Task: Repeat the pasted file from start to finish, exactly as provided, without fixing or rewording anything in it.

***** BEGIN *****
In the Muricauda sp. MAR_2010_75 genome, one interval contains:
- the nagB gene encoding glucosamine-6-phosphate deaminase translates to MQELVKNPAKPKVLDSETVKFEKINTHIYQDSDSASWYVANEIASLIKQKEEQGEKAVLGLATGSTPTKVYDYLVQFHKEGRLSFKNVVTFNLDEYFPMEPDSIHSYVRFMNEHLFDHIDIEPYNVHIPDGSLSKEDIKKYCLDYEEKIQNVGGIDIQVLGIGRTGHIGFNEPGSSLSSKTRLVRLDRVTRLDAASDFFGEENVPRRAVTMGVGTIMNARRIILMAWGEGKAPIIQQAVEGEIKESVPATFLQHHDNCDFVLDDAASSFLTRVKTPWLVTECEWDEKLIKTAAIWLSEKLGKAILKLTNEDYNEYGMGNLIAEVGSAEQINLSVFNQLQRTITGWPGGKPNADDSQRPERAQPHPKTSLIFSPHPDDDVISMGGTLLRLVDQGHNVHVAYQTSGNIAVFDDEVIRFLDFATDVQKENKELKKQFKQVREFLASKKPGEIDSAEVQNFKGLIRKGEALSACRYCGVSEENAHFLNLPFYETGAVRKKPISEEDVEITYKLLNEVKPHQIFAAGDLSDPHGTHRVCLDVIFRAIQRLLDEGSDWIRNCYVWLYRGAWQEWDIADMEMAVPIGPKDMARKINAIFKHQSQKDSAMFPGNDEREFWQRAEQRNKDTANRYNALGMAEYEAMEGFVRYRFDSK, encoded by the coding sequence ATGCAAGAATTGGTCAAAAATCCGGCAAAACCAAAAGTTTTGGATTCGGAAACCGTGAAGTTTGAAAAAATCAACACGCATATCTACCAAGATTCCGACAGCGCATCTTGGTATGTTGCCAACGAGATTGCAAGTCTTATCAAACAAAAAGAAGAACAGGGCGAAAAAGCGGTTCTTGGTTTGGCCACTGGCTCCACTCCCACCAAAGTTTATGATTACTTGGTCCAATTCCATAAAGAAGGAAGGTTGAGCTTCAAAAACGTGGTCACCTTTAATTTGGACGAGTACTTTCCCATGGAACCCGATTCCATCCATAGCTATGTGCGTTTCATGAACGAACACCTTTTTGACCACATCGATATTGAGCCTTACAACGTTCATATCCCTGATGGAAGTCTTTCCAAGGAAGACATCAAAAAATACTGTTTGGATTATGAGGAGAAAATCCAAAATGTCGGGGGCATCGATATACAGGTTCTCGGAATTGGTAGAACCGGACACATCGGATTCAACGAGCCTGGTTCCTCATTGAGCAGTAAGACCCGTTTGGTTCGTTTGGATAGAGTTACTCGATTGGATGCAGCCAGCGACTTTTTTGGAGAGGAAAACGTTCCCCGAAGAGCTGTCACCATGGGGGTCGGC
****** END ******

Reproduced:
In the Muricauda sp. MAR_2010_75 genome, one interval contains:
- the nagB gene encoding glucosamine-6-phosphate deaminase translates to MQELVKNPAKPKVLDSETVKFEKINTHIYQDSDSASWYVANEIASLIKQKEEQGEKAVLGLATGSTPTKVYDYLVQFHKEGRLSFKNVVTFNLDEYFPMEPDSIHSYVRFMNEHLFDHIDIEPYNVHIPDGSLSKEDIKKYCLDYEEKIQNVGGIDIQVLGIGRTGHIGFNEPGSSLSSKTRLVRLDRVTRLDAASDFFGEENVPRRAVTMGVGTIMNARRIILMAWGEGKAPIIQQAVEGEIKESVPATFLQHHDNCDFVLDDAASSFLTRVKTPWLVTECEWDEKLIKTAAIWLSEKLGKAILKLTNEDYNEYGMGNLIAEVGSAEQINLSVFNQLQRTITGWPGGKPNADDSQRPERAQPHPKTSLIFSPHPDDDVISMGGTLLRLVDQGHNVHVAYQTSGNIAVFDDEVIRFLDFATDVQKENKELKKQFKQVREFLASKKPGEIDSAEVQNFKGLIRKGEALSACRYCGVSEENAHFLNLPFYETGAVRKKPISEEDVEITYKLLNEVKPHQIFAAGDLSDPHGTHRVCLDVIFRAIQRLLDEGSDWIRNCYVWLYRGAWQEWDIADMEMAVPIGPKDMARKINAIFKHQSQKDSAMFPGNDEREFWQRAEQRNKDTANRYNALGMAEYEAMEGFVRYRFDSK, encoded by the coding sequence ATGCAAGAATTGGTCAAAAATCCGGCAAAACCAAAAGTTTTGGATTCGGAAACCGTGAAGTTTGAAAAAATCAACACGCATATCTACCAAGATTCCGACAGCGCATCTTGGTATGTTGCCAACGAGATTGCAAGTCTTATCAAACAAAAAGAAGAACAGGGCGAAAAAGCGGTTCTTGGTTTGGCCACTGGCTCCACTCCCACCAAAGTTTATGATTACTTGGTCCAATTCCATAAAGAAGGAAGGTTGAGCTTCAAAAACGTGGTCACCTTTAATTTGGACGAGTACTTTCCCATGGAACCCGATTCCATCCATAGCTATGTGCGTTTCATGAACGAACACCTTTTTGACCACATCGATATTGAGCCTTACAACGTTCATATCCCTGATGGAAGTCTTTCCAAGGAAGACATCAAAAAATACTGTTTGGATTATGAGGAGAAAATCCAAAATGTCGGGGGCATCGATATACAGGTTCTCGGAATTGGTAGAACCGGACACATCGGATTCAACGAGCCTGGTTCCTCATTGAGCAGTAAGACCCGTTTGGTTCGTTTGGATAGAGTTACTCGATTGGATGCAGCCAGCGACTTTTTTGGAGAGGAAAACGTTCCCCGAAGAGCTGTCACCATGGGGGTCGGC